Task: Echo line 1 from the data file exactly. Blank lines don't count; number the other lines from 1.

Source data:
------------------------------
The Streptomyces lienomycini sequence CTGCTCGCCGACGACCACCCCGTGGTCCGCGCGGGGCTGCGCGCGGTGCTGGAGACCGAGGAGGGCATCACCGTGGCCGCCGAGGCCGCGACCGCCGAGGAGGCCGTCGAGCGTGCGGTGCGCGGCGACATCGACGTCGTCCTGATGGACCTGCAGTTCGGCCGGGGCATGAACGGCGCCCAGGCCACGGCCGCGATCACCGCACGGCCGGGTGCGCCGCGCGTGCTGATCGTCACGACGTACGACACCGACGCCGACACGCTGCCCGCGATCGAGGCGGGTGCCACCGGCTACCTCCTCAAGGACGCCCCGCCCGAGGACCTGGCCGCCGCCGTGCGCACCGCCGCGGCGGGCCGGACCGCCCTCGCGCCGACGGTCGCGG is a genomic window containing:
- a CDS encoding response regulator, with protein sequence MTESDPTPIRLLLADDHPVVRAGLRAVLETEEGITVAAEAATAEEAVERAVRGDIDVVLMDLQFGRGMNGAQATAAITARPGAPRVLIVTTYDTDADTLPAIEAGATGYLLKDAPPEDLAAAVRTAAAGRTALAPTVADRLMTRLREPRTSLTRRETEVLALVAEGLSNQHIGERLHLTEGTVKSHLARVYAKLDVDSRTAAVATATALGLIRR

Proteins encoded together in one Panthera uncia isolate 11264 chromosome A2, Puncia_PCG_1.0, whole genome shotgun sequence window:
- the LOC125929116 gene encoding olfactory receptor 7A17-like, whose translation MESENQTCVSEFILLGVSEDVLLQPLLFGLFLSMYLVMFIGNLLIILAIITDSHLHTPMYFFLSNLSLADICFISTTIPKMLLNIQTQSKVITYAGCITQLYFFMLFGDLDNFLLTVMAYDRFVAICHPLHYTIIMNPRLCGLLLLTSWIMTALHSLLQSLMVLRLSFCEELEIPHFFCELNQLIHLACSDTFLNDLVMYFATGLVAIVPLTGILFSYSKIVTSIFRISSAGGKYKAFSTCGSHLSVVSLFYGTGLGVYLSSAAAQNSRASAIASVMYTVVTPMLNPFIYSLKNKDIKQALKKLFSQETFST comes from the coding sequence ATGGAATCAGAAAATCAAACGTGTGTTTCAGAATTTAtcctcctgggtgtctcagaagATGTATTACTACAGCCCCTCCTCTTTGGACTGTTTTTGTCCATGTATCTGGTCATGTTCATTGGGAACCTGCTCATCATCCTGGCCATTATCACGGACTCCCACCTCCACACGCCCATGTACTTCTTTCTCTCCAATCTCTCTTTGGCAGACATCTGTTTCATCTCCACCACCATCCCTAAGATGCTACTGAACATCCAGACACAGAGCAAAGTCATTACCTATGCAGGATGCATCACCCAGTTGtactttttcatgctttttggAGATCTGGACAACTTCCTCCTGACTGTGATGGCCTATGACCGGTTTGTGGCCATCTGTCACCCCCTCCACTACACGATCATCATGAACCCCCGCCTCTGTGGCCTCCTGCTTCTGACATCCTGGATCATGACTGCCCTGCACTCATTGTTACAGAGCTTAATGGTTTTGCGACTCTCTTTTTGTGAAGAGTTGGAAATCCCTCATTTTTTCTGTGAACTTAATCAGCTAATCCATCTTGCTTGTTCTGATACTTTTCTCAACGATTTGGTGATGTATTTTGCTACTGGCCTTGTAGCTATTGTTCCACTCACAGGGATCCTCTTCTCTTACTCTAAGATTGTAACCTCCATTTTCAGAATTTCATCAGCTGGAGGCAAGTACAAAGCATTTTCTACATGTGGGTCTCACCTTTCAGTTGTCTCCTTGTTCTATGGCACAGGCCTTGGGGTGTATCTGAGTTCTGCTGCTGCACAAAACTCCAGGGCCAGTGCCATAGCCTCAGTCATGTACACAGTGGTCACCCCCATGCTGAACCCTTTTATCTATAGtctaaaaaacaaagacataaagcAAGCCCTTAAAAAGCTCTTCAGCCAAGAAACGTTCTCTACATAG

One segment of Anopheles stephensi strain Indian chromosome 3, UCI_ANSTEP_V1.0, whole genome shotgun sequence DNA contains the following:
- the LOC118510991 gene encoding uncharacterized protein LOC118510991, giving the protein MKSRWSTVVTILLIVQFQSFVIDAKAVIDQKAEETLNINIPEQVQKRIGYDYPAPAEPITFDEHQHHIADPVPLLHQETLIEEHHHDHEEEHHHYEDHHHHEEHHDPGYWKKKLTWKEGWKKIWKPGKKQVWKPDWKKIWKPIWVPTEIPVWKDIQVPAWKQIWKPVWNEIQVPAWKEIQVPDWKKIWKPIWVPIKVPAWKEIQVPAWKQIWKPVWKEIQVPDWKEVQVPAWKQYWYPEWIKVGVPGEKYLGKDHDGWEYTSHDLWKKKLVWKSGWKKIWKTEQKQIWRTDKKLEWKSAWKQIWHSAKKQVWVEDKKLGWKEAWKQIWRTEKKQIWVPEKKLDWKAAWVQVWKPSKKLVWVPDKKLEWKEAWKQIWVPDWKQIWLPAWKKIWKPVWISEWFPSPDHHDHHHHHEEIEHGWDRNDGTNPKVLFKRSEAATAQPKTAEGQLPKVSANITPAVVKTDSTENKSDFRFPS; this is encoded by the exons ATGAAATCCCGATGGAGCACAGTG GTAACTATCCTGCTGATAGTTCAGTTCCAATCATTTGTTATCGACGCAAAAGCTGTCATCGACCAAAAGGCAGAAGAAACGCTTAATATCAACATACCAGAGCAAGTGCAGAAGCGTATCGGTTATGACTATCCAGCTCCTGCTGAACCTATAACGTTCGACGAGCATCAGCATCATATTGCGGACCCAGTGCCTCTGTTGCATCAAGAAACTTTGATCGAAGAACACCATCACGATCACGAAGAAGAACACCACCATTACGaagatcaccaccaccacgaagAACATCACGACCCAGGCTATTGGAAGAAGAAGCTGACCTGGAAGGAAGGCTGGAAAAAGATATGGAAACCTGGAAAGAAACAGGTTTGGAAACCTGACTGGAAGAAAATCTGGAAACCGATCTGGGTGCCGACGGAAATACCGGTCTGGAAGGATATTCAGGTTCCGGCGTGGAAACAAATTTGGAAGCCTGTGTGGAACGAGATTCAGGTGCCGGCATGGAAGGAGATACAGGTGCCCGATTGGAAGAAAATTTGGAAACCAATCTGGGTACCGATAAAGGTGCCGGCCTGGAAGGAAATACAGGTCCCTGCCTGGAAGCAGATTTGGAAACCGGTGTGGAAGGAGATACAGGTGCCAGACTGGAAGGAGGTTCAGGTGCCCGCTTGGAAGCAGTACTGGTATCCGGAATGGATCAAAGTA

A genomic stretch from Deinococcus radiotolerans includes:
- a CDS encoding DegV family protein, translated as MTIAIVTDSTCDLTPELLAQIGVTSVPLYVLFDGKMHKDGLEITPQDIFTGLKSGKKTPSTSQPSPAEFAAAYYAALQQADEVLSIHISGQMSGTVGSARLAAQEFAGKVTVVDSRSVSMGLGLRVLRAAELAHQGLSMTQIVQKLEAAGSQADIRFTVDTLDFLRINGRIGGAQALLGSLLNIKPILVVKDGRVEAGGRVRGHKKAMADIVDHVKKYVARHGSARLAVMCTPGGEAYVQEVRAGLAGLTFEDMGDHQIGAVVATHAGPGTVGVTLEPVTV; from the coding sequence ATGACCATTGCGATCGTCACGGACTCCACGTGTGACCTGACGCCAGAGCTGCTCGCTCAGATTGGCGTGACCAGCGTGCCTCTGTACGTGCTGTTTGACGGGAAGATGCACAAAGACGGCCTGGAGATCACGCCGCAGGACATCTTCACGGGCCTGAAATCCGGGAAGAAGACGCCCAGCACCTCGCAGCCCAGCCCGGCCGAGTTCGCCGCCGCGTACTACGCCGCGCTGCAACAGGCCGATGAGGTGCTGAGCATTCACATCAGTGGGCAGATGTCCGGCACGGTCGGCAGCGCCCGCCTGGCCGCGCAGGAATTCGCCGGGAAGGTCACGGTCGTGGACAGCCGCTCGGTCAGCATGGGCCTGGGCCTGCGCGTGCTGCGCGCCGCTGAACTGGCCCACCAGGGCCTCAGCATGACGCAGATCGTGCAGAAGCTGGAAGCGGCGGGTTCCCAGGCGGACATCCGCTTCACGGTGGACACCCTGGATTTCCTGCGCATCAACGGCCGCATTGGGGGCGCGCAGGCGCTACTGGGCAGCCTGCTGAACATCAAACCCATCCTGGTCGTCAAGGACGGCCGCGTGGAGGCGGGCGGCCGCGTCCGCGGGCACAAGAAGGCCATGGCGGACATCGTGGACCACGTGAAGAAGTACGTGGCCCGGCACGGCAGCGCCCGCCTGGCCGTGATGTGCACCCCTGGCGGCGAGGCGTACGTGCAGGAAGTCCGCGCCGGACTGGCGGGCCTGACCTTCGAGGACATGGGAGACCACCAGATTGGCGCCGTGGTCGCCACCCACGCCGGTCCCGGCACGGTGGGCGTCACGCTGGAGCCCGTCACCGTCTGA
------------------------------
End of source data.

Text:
The Streptomyces lienomycini sequence CTGCTCGCCGACGACCACCCCGTGGTCCGCGCGGGGCTGCGCGCGGTGCTGGAGACCGAGGAGGGCATCACCGTGGCCGCCGAGGCCGCGACCGCCGAGGAGGCCGTCGAGCGTGCGGTGCGCGGCGACATCGACGTCGTCCTGATGGACCTGCAGTTCGGCCGGGGCATGAACGGCGCCCAGGCCACGGCCGCGATCACCGCACGGCCGGGTGCGCCGCGCGTGCTGATCGTCACGACGTACGACACCGACGCCGACACGCTGCCCGCGATCGAGGCGGGTGCCACCGGCTACCTCCTCAAGGACGCCCCGCCCGAGGACCTGGCCGCCGCCGTGCGCACCGCCGCGGCGGGCCGGACCGCCCTCGCGCCGACGGTCGCGG is a genomic window containing: